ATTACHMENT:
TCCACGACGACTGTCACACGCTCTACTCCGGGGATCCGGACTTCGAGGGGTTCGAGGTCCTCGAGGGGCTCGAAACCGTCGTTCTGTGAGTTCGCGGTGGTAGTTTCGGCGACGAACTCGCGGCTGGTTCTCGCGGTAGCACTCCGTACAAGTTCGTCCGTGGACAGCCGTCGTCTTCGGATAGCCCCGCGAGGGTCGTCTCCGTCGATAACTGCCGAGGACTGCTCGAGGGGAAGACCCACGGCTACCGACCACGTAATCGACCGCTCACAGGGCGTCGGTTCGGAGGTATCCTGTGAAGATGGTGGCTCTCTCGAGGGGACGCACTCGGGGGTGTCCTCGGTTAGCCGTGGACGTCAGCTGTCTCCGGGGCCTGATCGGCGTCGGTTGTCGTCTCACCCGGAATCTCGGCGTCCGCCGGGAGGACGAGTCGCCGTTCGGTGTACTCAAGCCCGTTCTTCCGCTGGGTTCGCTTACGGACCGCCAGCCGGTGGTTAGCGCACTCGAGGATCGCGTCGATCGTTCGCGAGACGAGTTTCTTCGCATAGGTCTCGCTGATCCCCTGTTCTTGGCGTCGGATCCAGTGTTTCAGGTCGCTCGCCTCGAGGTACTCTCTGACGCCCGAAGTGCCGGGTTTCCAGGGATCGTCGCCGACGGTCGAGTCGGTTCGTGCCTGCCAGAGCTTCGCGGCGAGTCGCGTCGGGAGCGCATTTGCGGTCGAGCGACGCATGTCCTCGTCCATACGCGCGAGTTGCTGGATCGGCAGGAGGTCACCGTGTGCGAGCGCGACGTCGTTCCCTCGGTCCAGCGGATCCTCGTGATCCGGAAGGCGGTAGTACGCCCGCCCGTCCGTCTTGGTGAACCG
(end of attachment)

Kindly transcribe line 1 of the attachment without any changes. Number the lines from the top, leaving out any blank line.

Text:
TCCACGACGACTGTCACACGCTCTACTCCGGGGATCCGGACTTCGAGGGGTTCGAGGTCCTCGAGGGGCTCGAAACCGTCGTTCTGTGAGTTCGCGGTGGTAGTTTCGGCGACGAACTCGCGGCTGGTTCTCGCGGTAGCACTCCGTACAAGTTCGTCCGTGGACAGCCGTCGTCTTCGGATAGCCCCGCGAGGGTCGTCTCCGTCGATAACTGCCGAGGACTGCTCGAGGGGAAGACCCACGGCTACCGACCACGTAATCGACCGCTCACAGGGCGTCGGTTCGGAGGTATCCTGTGAAGATGGTGGCTCTCTCGAGGGGACGCACTCGGGGGTGTCCTCGGTTAGCCGTGGACGTCAGCTGTCTCCGGGGCCTGATCGGCGTCGGTTGTCGTCTCACCCGGAATCTCGGCGTCCGCCGGGAGGACGAGTCGCCGTTCGGTGTACTCAAGCCCGTTCTTCCGCTGGGTTCGCTTACGGACCGCCAGCCGGTGGTTAGCGCACTCGAGGATCGCGTCGATCGTTCGCGAGACGAGTTTCTTCGCATAGGTCTCGCTGATCCCCTGTTCTTGGCGTCGGATCCAGTGTTTCAGGTCGCTCGCCTCGAGGTACTCTCTGACGCCCGAAGTGCCGGGTTTCCAGGGATCGTCGCCGACGGTCGAGTCGGTTCGTGCCTGCCAGAGCTTCGCGGCGAGTCGCGTCGGGAGCGCATTTGCGGTCGAGCGACGCATGTCCTCGTCCATACGCGCGAGTTGCTGGATCGGCAGGAGGTCACCGTGTGCGAGCGCGACGTCGTTCCCTCGGTCCAGCGGATCCTCGTGATCCGGAAGGCGGTAGTACGCCCGCCCGTCCGTCTTGGTGAACCG